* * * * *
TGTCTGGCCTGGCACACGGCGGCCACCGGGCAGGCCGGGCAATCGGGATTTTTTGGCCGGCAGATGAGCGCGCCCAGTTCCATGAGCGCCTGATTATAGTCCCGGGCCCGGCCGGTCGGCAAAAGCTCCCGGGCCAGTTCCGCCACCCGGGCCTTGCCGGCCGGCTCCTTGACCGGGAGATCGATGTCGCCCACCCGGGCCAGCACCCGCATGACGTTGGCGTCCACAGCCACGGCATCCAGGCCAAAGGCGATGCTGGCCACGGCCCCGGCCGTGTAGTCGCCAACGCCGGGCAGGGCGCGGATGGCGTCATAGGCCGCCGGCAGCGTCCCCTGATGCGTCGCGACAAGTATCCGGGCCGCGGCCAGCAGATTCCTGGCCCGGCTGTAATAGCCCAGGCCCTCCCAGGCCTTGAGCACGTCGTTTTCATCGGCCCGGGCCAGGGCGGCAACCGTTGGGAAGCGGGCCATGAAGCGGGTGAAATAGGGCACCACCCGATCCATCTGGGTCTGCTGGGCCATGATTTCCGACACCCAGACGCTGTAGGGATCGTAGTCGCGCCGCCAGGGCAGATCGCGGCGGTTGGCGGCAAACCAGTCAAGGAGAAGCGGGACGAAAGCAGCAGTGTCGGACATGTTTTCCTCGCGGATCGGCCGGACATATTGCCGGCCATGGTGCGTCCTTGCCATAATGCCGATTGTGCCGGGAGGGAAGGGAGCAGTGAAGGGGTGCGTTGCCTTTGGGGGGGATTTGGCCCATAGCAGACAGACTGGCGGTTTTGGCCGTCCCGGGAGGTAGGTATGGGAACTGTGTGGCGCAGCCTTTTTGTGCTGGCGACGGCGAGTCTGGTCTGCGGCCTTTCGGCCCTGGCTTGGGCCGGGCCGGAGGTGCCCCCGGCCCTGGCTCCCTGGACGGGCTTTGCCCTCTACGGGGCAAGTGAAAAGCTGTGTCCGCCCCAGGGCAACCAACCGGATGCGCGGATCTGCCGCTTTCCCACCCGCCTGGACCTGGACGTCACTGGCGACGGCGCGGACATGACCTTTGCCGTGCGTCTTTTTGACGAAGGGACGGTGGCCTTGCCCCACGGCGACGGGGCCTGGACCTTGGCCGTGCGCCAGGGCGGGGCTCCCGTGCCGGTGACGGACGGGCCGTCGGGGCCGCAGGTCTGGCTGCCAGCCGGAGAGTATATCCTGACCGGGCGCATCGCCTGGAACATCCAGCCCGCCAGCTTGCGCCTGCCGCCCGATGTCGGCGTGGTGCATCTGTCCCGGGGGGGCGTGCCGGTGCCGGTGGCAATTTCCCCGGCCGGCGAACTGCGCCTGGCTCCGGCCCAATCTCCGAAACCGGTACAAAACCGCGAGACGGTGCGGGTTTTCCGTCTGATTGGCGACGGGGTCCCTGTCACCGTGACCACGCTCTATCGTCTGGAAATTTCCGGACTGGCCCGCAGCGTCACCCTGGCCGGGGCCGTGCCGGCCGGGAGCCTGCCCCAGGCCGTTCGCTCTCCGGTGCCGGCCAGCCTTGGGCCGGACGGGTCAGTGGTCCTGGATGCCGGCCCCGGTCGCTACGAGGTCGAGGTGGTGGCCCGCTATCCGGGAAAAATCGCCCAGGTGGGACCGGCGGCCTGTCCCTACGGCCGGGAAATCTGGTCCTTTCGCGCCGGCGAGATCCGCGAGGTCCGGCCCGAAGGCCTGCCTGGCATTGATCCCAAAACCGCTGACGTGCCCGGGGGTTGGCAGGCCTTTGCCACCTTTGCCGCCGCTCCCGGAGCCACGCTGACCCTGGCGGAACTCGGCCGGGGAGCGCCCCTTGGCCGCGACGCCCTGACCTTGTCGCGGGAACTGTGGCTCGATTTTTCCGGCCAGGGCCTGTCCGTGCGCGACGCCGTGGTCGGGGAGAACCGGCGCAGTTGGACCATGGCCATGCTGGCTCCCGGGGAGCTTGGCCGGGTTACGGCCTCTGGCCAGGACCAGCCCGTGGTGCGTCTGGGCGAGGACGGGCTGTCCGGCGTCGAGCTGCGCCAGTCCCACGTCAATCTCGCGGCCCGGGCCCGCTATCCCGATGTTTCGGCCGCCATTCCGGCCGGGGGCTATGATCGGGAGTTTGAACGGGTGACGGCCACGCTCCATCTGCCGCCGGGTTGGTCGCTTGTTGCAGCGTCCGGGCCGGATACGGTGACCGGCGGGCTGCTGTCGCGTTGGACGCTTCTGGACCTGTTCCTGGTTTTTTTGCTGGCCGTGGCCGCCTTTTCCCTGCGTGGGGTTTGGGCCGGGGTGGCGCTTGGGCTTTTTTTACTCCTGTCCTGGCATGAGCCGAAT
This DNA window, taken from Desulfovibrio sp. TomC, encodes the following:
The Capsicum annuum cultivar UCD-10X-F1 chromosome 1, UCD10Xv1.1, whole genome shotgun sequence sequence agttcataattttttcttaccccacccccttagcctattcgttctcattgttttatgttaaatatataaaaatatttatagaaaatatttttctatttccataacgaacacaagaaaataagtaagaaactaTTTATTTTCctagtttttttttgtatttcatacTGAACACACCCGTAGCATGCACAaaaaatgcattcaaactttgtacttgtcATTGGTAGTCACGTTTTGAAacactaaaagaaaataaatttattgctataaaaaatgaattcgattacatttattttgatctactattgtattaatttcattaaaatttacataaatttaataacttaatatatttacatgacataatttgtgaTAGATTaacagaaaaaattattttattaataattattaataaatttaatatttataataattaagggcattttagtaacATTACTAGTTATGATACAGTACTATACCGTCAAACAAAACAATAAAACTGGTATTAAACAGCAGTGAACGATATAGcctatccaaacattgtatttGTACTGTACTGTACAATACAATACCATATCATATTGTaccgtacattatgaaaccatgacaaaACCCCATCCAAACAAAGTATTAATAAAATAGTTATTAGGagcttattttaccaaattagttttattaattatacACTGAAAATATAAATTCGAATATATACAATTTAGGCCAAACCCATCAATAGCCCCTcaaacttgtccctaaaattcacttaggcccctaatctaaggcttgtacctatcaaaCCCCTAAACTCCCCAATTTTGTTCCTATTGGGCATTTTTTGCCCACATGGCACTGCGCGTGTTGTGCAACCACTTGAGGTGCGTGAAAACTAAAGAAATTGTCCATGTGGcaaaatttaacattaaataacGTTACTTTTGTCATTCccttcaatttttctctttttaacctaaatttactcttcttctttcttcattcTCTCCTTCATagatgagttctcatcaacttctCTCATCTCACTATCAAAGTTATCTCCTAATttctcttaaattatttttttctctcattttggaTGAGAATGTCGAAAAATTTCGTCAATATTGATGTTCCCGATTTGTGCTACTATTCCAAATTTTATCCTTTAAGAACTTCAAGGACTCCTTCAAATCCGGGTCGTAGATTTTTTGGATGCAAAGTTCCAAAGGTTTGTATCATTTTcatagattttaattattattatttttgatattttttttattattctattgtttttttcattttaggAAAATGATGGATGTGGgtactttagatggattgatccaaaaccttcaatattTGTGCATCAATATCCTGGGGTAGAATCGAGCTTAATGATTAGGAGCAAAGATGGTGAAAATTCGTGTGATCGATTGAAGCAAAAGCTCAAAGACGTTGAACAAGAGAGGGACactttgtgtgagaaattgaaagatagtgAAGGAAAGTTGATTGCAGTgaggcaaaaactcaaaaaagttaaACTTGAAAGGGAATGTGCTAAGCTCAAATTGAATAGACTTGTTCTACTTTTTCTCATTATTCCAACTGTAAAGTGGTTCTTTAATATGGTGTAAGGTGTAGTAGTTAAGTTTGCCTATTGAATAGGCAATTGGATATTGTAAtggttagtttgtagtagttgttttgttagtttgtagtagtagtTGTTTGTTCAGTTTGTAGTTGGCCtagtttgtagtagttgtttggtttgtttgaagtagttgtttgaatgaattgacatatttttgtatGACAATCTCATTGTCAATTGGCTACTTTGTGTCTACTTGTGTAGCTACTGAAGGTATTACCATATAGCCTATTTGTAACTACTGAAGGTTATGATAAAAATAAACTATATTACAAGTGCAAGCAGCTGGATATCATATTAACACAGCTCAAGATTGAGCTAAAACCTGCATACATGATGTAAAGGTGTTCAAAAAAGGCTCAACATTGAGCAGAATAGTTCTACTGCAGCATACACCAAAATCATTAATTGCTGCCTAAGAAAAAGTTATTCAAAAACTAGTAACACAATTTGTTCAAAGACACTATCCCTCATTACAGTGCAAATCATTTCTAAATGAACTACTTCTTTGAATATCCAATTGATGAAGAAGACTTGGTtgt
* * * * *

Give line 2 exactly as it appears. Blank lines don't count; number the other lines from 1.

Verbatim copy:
This DNA window, taken from Desulfovibrio sp. TomC, encodes the following: